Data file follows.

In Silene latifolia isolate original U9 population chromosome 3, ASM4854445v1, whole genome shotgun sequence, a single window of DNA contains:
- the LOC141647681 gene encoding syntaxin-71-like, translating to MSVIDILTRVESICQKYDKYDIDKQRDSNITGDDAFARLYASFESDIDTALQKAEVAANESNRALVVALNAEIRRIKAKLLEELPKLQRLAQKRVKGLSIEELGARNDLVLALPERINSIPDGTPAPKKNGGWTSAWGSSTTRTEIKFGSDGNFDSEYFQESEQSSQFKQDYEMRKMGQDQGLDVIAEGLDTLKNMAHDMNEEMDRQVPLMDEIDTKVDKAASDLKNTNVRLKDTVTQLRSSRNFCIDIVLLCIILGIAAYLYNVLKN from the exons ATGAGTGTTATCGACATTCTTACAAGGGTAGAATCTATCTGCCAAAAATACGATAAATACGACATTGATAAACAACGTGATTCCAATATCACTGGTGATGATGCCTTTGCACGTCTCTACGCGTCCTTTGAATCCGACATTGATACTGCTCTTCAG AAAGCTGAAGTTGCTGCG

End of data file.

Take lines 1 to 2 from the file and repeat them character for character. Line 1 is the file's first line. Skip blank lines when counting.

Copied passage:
In Silene latifolia isolate original U9 population chromosome 3, ASM4854445v1, whole genome shotgun sequence, a single window of DNA contains:
- the LOC141647681 gene encoding syntaxin-71-like, translating to MSVIDILTRVESICQKYDKYDIDKQRDSNITGDDAFARLYASFESDIDTALQKAEVAANESNRALVVALNAEIRRIKAKLLEELPKLQRLAQKRVKGLSIEELGARNDLVLALPERINSIPDGTPAPKKNGGWTSAWGSSTTRTEIKFGSDGNFDSEYFQESEQSSQFKQDYEMRKMGQDQGLDVIAEGLDTLKNMAHDMNEEMDRQVPLMDEIDTKVDKAASDLKNTNVRLKDTVTQLRSSRNFCIDIVLLCIILGIAAYLYNVLKN from the exons ATGAGTGTTATCGACATTCTTACAAGGGTAGAATCTATCTGCCAAAAATACGATAAATACGACATTGATAAACAACGTGATTCCAATATCACTGGTGATGATGCCTTTGCACGTCTCTACGCGTCCTTTGAATCCGACATTGATACTGCTCTTCAG AAAGCTGAAGTTGCTGCG